In August I was hired to shoot a car show and I experienced a situation where I couldn't always get what I saw in my mind because of things I couldn't control. As I shot, I made mental notes of a few cars I wanted to shoot for the client without the distractions that come with a car show. If you've never been to a car show there are rows and rows of cars next to one another, signs, vendors, and lots of people walking around looking at the cars. The reflections of these distractions also turn up on the cars' polished exteriors. So I planned to ask a couple the owners to move their cars to another area onsite to shoot them after the show. Halfway into the event, thunderstorms rolled in and the weather was going to be nasty and stay that way through the rest of the day. So I had to shoot as close to what I envisioned (without moving any of the cars) right then and do the rest later in Photoshop. 

This first set has the most dramatic differences between images. You can see all of the "distractions" I mentioned. I would have liked to have also shot this De Lorean from the 4 o'clock position, but there was a car to the left (you can see a bit of shadow on the grass) and cars behind it to that side. I also wanted to shoot it from the 8 o'clock position but the car on the left was in the way and there were umbrella stands, vendor tents, cars, and people in the background. So I had to shoot it straight on and reconstructed things later.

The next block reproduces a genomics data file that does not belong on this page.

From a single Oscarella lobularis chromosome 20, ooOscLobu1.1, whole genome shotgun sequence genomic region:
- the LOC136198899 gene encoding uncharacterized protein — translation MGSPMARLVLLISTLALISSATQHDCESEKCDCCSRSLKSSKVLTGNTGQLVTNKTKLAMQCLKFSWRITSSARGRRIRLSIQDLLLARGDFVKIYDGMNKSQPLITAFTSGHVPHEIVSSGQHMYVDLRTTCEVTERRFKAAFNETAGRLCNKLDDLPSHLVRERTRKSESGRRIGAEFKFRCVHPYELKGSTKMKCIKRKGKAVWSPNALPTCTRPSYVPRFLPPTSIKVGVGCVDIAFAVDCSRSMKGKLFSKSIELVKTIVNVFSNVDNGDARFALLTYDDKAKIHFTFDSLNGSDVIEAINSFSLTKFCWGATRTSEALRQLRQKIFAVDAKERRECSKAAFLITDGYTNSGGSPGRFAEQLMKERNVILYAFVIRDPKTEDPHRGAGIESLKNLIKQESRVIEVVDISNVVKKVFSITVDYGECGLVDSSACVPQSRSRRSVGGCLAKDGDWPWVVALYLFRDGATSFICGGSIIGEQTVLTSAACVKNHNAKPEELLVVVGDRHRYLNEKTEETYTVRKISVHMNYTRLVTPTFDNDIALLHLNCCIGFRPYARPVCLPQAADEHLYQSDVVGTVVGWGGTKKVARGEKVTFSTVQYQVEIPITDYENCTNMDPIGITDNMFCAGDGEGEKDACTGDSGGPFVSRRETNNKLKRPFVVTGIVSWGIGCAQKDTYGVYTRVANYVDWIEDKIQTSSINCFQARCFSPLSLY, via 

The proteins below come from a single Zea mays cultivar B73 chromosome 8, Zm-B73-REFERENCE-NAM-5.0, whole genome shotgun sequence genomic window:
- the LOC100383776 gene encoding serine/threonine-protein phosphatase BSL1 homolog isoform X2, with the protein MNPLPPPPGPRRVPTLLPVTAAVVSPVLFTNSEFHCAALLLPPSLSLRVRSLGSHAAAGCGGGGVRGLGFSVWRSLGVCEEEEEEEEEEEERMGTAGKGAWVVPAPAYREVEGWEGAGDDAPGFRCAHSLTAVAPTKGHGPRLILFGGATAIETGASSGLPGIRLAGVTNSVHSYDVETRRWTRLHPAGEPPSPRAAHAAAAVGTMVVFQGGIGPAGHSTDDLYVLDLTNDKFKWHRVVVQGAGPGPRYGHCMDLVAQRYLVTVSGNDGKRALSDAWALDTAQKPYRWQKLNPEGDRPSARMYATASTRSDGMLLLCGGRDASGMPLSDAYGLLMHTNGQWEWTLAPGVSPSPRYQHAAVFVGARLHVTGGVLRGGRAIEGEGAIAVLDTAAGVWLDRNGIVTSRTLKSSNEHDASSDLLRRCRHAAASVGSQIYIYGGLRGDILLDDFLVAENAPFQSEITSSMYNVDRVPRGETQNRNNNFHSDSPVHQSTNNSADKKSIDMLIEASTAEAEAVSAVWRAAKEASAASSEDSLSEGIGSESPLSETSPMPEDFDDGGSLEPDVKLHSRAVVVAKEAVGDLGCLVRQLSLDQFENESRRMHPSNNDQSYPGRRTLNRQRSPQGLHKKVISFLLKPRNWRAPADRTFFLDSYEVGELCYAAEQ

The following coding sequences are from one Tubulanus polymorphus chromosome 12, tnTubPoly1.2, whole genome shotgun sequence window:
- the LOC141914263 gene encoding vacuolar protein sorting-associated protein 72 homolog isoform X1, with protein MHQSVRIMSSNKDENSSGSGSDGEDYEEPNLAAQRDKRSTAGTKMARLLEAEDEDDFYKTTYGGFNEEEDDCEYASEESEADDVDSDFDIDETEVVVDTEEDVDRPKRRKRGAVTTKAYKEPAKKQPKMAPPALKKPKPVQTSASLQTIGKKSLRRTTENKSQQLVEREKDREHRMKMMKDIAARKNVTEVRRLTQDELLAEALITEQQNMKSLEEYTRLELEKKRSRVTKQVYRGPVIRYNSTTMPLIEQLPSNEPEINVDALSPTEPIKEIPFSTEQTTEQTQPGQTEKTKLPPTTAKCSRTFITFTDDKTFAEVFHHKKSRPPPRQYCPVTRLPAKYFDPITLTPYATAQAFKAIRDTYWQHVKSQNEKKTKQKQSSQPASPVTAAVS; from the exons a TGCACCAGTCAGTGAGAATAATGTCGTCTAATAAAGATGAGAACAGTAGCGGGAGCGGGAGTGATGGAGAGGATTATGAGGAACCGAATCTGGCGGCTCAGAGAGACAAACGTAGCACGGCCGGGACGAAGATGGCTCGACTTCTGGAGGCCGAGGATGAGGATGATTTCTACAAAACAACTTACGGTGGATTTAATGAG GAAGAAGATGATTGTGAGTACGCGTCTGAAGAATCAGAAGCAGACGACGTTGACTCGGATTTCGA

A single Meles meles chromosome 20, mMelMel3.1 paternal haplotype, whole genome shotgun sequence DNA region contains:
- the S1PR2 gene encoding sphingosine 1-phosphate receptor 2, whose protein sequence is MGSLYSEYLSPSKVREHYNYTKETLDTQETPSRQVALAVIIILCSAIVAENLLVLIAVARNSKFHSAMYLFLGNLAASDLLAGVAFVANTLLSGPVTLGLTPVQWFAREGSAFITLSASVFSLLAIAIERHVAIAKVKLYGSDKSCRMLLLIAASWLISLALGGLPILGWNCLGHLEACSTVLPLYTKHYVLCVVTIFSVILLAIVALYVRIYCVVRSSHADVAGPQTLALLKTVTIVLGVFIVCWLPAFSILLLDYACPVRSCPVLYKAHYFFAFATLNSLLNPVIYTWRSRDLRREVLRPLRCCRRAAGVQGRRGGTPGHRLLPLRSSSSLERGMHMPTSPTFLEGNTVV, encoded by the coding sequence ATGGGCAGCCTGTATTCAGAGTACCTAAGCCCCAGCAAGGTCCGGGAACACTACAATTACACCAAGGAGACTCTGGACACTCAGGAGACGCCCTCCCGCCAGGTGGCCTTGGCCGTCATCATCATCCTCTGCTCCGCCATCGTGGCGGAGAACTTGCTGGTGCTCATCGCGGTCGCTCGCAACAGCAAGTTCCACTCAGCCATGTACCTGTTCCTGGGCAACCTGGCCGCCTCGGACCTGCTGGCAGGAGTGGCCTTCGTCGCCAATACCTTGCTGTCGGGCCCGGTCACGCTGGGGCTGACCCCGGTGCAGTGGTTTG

In this photo of a 1966 Camaro, you can see a bit of a gold Stingray Corvette on the left of the image and the obvious green Camaro in the background. As you can tell by the clouds, the storm was upon us and the rain had started. The owner of the car was loading things in the trunk which was why the trunk lid was up and the interior light was on.